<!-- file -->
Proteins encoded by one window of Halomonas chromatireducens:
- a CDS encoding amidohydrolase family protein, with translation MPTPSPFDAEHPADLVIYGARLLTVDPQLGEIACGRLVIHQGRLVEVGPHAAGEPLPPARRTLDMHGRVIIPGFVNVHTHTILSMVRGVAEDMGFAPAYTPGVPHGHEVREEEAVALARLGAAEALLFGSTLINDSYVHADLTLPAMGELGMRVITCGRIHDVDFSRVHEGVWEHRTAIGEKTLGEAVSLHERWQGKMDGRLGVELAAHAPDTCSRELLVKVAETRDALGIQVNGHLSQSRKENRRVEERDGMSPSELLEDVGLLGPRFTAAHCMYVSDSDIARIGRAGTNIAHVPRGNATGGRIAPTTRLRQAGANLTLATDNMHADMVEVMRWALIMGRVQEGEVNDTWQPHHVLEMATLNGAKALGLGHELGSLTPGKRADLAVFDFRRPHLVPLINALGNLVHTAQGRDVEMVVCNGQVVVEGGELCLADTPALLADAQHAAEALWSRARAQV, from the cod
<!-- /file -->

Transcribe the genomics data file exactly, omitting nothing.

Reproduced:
Proteins encoded by one window of Halomonas chromatireducens:
- a CDS encoding amidohydrolase family protein, with translation MPTPSPFDAEHPADLVIYGARLLTVDPQLGEIACGRLVIHQGRLVEVGPHAAGEPLPPARRTLDMHGRVIIPGFVNVHTHTILSMVRGVAEDMGFAPAYTPGVPHGHEVREEEAVALARLGAAEALLFGSTLINDSYVHADLTLPAMGELGMRVITCGRIHDVDFSRVHEGVWEHRTAIGEKTLGEAVSLHERWQGKMDGRLGVELAAHAPDTCSRELLVKVAETRDALGIQVNGHLSQSRKENRRVEERDGMSPSELLEDVGLLGPRFTAAHCMYVSDSDIARIGRAGTNIAHVPRGNATGGRIAPTTRLRQAGANLTLATDNMHADMVEVMRWALIMGRVQEGEVNDTWQPHHVLEMATLNGAKALGLGHELGSLTPGKRADLAVFDFRRPHLVPLINALGNLVHTAQGRDVEMVVCNGQVVVEGGELCLADTPALLADAQHAAEALWSRARAQV, from the cod